#### Financial Mathematics

This major is first and foremost a course of study in mathematics, with a focus on the computational tools and techniques needed to thrive in the financial engineering industry. In today’s specialized world, a sophisticated level of mathematical understanding is an essential competitive edge. As this program includes courses in Economics and Finance, students who would usually not consider a traditional mathematics major will find this program especially attractive. Interested students are urged to contact the Department of Mathematics as early as possible.  The student will be assigned an advisor who will aid in formulating an appropriate course of study.

A student majoring in financial mathematics cannot minor in mathematics or declare a second major in statistics.

##### Program Learning Goals

Upon completion of the major in Financial Mathematics, students will be able to:

1. Perform linear algebraic calculations such as matrix multiplication and inversion, solving systems of linear equations, Gram-Schmidt orthogonalization, Cholesky decomposition, computation of eigenvalues and eigenvectors.
2. Obtain exact and numerical solutions to differential equations arising in finance such as the Black-Scholes model and its corresponding partial differential equation.
3. Compute implied asset price volatilities for European and American options from options market data.
4. Compute empirical volatilities from asset price time series using GARCH-type models.
5. Apply the fundamental notions of probability theory – including continuous and discrete random variables, expected value and variance, conditional expectation, multivariate distributions, the law of large numbers, the central limit theorem, and moment-generating functions – to settings in finance where randomness arises, such as in the modelling of asset prices and interest rates.
6. Apply the basic properties of martingales.
7. Calculate minimum variance portfolios in a Markowitz and CAPM setting.
8. Calculate call and put stock option values using a binomial model.
9. Calculate call and put option values using the Black-Scholes model.
10. Compute expectation for random variables and probabilities of events pertaining to Brownian motion.
11. Compute expectations of functions of Ito processes using the Ito formula.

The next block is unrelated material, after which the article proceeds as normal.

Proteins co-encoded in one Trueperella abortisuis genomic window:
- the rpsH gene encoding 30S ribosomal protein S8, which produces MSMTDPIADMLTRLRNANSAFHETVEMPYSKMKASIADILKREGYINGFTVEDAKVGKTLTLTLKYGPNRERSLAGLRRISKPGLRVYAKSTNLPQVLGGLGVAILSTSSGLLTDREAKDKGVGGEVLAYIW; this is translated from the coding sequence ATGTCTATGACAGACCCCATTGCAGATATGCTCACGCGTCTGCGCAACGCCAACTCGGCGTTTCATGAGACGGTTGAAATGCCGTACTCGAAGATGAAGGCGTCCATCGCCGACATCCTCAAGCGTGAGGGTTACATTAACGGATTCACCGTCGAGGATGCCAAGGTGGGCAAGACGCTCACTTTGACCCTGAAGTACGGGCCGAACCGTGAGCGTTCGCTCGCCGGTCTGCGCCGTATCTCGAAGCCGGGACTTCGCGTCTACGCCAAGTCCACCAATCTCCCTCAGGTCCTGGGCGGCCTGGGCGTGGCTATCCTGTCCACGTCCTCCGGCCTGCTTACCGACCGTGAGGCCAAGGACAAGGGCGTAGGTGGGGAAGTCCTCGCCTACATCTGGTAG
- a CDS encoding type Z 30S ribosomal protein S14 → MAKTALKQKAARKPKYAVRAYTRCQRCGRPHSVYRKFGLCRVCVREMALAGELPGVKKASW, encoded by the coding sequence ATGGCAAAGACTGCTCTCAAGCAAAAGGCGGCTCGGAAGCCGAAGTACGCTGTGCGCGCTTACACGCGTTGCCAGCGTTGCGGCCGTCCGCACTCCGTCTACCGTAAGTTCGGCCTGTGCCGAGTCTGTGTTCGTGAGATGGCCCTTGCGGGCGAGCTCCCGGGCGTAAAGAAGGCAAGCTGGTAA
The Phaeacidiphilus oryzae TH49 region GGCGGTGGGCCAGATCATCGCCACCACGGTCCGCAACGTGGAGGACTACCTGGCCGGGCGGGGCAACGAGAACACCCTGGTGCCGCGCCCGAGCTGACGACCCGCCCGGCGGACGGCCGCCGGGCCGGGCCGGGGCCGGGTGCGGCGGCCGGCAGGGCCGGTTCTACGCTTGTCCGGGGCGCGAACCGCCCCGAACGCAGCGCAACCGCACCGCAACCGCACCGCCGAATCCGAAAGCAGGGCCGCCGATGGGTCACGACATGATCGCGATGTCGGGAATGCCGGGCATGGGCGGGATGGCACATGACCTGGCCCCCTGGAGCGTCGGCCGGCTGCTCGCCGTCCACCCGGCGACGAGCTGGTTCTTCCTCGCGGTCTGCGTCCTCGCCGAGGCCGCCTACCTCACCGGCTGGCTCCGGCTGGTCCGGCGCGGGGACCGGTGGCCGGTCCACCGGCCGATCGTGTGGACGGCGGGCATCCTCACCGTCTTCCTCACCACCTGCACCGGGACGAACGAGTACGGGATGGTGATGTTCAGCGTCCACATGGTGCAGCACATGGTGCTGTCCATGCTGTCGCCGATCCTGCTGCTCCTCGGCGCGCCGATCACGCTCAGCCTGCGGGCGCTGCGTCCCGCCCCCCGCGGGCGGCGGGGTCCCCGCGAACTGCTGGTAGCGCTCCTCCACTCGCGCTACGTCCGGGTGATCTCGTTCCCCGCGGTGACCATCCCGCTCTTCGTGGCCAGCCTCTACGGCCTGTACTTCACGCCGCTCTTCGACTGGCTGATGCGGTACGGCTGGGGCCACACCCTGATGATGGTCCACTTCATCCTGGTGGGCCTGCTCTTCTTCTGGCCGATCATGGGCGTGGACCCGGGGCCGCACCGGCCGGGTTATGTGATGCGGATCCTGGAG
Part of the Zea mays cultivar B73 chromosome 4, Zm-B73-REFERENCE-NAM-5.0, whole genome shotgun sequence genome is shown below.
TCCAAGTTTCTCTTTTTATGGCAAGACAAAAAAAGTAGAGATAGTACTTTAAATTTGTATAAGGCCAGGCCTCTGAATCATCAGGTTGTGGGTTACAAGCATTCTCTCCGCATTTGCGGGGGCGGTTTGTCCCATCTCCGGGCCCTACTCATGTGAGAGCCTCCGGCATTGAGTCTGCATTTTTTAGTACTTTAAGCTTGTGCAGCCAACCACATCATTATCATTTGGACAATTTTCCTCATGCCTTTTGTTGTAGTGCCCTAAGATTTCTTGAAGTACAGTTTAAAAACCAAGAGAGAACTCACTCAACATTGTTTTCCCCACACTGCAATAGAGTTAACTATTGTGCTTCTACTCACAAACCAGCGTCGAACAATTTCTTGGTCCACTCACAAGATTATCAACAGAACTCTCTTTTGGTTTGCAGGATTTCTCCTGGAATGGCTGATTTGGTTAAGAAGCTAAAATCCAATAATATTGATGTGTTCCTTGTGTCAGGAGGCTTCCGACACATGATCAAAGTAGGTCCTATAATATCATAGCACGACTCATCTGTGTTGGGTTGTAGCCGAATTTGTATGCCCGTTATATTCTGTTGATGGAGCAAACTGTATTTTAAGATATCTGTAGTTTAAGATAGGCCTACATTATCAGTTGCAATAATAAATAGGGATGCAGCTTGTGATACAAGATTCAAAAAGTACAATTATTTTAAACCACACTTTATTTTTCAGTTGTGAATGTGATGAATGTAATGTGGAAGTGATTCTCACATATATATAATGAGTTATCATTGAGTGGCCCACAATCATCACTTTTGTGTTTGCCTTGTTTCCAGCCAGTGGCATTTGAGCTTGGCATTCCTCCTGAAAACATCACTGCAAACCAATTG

12. Apply stochastic calculus to financial situations.
13. Apply the theory of Markov chains to appropriate settings. Examples include: the computation of invariant distributions, the implementation of the Hastings-Metropolis algorithm, and Gibbs sampling.
14. Apply the theory of arrival processes to settings such as corporate default models.
15. Apply the theory of Brownian motion and related continuous-time stochastic processes such as the Ornstein-Uhlenbeck process to model the evolution of correlated asset values over time as well as the evolution of the Treasury yield curve over time.
16. Use tools of statistical inference in the context of financial data. These tools include Bayesian estimation, maximum likelihood estimation, multiple regression analysis, confidence intervals, the t- and F-distributions for determining statistical significance, and analysis of variance.
17. Implement Black-Karasinski and Hull-White and related lattice-based interest rate models to value fixed-income derivative securities like options on bonds, interest rate swaps, caps, floors, and swaptions.
18. Build simulative interest-rate models based on continuous-time stochastic processes to value fixed-income derivative securities.
19. Build elementary computer programs in Python and C++ to simulate stochastic processes.
20. Use these models to calculate a fixed-income security’s duration, convexity, and key-rate duration for hedging purposes.

Common Objectives – Actuarial and Financial Mathematics

Upon completion of the required finance courses for the actuarial science and financial mathematics majors, students will be able to:

1. Expound on the governance of corporations.
2. Outline the operation of financial markets and institutions.
3. Measure corporate performance.
4. Analyze risk and return. Determine the opportunity cost of capital.
5. Perform capital budgeting using various techniques.
6. Compute the present and future values of investments with multiple cash flows.
7. Describe the mechanisms that cause fluctuation of bond yields.
8. Calculate internal rate of return.
9. Perform and interpret scenario analysis for a proposed investment.
10. Calculate financial break-even points.
11. Determine relevant cash flows for a proposed project.
12. Determine a firm’s overall cost of capital.

##### NOTE: Depending on a student's starting mathematics proficiency, this program may require more than 120 credits to complete.

Mathematics Program Prerequisites: